Accordingly, when using such recipes (eg., sūcīmukha-rasa): “the minerals (uparasa), poisons (viṣa), and other drugs (except herbs), referred to as ingredients of medicines, are to be duly purified and incinerated, as the case may be, in accordance with the processes laid out in the texts.” (see introduction to Iatro chemical medicines)Source: Wisdom Library: Rasa-śāstra
Rasashastra (रसशास्त्र, rasaśāstra) is an important branch of Ayurveda, specialising in chemical interactions with herbs, metals and minerals. Some texts combine yogic and tantric practices with various alchemical operations. The ultimate goal of Rasashastra is not only to preserve and prolong life, but also to bestow wealth upon humankind.
Katha (narrative stories)
Sūcīmukha (सूचीमुख) is the name of a bird, according to the Kathāsaritsāgara, chapter 59. Accordingly, as Karaṭaka said to Damanaka: “... whoever says much to a person who despises good advice, incurs thereby misfortune, as Sūcīmukha from the ape... ”.
The Kathāsaritsāgara (‘ocean of streams of story’), mentioning Sūcīmukha, is a famous Sanskrit epic story revolving around prince Naravāhanadatta and his quest to become the emperor of the vidyādharas (celestial beings). The work is said to have been an adaptation of Guṇāḍhya’s Bṛhatkathā consisting of 100,000 verses, which in turn is part of a larger work containing 700,000 verses.Source: Wisdom Library: Kathāsaritsāgara
Katha (कथा, kathā) refers to narrative Sanskrit literature often inspired from epic legendry (itihasa) and poetry (mahākāvya). Some Kathas reflect socio-political instructions for the King while others remind the reader of important historical event and exploits of the Gods, Heroes and Sages.
Languages of India and abroad
sūcimukha : (m.) a mosquito.Source: BuddhaSasana: Concise Pali-English Dictionary
Pali is the language of the Tipiṭaka, which is the sacred canon of Theravāda Buddhism and contains much of the Buddha’s speech. Closeley related to Sanskrit, both languages are used interchangeably between religions.
sūcimukha (सूचिमुख).—a Pointed, peaked, tapering.Source: DDSA: The Aryabhusan school dictionary, Marathi-English
Marathi is an Indo-European language having over 70 million native speakers people in (predominantly) Maharashtra India. Marathi, like many other Indo-Aryan languages, evolved from early forms of Prakrit, which itself is a subset of Sanskrit, one of the most ancient languages of the world.
Sūcimukha (सूचिमुख) or Sūcīmukha (सूचीमुख).—a.
1) needle-mouthed, having a pointed beak.
2) pointed. (-khaḥ) 1 a bird.
2) white Kuśa grass.
3) a particular position of the hands.
-kham a diamond.
Sūcimukha is a Sanskrit compound consisting of the terms sūci and mukha (मुख).Source: DDSA: The practical Sanskrit-English dictionary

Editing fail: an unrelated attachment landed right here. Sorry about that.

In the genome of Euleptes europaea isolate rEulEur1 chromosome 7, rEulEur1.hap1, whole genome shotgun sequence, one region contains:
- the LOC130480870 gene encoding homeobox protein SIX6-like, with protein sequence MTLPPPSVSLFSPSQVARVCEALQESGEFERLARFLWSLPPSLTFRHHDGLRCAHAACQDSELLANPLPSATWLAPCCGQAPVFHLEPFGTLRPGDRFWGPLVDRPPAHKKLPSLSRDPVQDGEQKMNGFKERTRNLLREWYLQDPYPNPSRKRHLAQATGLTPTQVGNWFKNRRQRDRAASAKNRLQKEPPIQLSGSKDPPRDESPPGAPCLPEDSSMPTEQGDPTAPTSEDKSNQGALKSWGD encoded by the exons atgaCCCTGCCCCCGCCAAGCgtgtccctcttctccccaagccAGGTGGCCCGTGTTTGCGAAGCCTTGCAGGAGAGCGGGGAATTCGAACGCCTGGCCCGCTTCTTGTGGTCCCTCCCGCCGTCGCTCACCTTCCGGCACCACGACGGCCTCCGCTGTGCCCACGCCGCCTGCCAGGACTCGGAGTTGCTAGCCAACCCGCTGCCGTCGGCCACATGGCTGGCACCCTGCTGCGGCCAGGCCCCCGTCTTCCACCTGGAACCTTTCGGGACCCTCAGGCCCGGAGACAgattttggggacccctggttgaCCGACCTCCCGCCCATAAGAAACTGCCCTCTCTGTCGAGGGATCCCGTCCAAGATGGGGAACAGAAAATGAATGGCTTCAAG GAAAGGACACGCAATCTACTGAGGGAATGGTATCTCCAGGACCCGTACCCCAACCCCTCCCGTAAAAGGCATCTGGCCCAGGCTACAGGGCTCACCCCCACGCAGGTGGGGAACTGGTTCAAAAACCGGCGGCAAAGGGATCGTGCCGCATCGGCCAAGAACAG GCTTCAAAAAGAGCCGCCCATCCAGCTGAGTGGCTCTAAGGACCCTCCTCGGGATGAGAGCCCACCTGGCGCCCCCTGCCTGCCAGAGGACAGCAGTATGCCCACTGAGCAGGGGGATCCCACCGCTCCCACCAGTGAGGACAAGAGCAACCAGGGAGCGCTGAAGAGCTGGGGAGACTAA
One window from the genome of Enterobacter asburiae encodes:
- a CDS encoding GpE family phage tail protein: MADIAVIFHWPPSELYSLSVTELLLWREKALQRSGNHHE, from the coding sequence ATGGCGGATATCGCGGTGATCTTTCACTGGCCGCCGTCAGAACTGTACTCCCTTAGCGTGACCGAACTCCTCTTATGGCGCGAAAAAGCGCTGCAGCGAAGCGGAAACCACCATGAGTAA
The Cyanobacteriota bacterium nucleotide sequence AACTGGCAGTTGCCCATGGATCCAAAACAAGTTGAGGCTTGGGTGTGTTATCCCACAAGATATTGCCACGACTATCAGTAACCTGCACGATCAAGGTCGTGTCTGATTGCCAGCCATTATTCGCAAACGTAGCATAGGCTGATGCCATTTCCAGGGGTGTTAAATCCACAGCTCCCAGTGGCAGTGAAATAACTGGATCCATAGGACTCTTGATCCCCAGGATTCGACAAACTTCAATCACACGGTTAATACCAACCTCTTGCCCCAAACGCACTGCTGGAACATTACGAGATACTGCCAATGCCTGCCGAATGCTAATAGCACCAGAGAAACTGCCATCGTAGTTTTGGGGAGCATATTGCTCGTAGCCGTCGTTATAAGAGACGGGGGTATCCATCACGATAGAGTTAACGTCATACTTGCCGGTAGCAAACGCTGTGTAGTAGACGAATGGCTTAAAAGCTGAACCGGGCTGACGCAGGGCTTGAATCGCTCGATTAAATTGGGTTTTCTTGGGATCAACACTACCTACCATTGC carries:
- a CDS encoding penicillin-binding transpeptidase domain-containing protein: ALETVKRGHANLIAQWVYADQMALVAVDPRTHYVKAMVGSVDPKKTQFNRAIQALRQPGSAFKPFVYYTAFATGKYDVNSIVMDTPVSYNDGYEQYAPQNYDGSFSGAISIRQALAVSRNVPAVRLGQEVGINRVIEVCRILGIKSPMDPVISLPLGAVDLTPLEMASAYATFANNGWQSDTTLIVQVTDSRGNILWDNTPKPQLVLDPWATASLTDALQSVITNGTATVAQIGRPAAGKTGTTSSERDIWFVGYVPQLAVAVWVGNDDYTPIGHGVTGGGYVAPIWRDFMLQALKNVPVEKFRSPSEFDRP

Sanskrit, also spelled संस्कृतम् (saṃskṛtam), is an ancient language of India commonly seen as the grandmother of the Indo-European language family. Closely allied with Prakrit and Pali, Sanskrit is more exhaustive in both grammar and terms and has the most extensive collection of literature in the world, greatly surpassing its sister-languages Greek and Latin.
Search found 655 related definition(s) that might help you understand this better. Below you will find the 15 most relevant articles:
Sūcī (सूची) or Sūcīhasta refers to “point” and represents one of the twenty-four gestures with ...
Mukha (“face”) refers to one of the several “attributes” (āyudha) or “accessories” of a detiy c...
1) Sumukha (सुमुख).—A nāga, son of Kaśyapa Prajāpati by his wife Kadrū. Sumukha was the grandso...
Durmukha (दुर्मुख) participated in the war between Rāma and Rāvaṇa, on the side of the latter, ...
Gomukha (गोमुख) is a name mentioned in the Mahābhārata (cf. I.61.58) and represents one of the...
Adhomukha (अधोमुख).—a. having the face downwards; °खी तिष्ठति (khī tiṣṭhati); °खैः पत्रिभिः (kh...
Caturmukha (Apabhraṃśa Caumuha=nominative Caumuhu), we see that he was one of the greatest Apab...
Kālamukha (कालमुख).—A hybrid race born from the union of men and Rākṣasas. Sahadeva defeated th...
Kartarīmukha (कर्तरीमुख) or Kartarīmukhahasta refers to “scissors-like” and represents one of t...
Śrīmukha (श्रीमुख) or Śrīmukhāgama refers to one of upāgamas (supplementary scriptures) of the ...
Ajamukha (अजमुख).—(Ajavaktra) He was one of the soldiers in Skanda’s army. (Mahābhārata, Śalya ...
Aśvamukha (अश्वमुख).—a. [aśvasya mukhamiva mukhamasya] having the head or face of a horse. -kha...
Mukharāga (मुखराग).—the colour or complexion of the face; ददृशुर्विस्मितास्तस्य मुखरागं समं जना...
Valīmukha (वलीमुख) is the name of a monkey-king, according to the Kathāsaritsāgara, chapter 63....
Nāndīmukha (नान्दीमुख).—a. (the class of manes or deceased ancestors) to whom the नान्दीमुख- श्...
Search found 11 books and stories containing Sucimukha, Sūcimukha, Sūcīmukha or Suci-mukha. You can also click to the full overview containing English textual excerpts. Below are direct links for the most relevant articles:
Lalitopakhyana (Lalita Mahatmya) (by G.V. Tagare)
The Devi Bhagavata Purana (by Swami Vijñanananda)
Chapter 21 - On the narrative of hells < [Book 8]
The Shiva Purana (by J. L. Shastri)
Chapter 9 - Pangs of hell < [Section 5 - Umā-Saṃhitā]
Chapter 8 - Description of the Hell (naraka) < [Section 5 - Umā-Saṃhitā]
The Natyashastra (by Bharata-muni)
The Bhagavata Purana (by A.C. Bhaktivedanta Swami Prabhupada)
The Padma Purana (by N.A. Deshpande)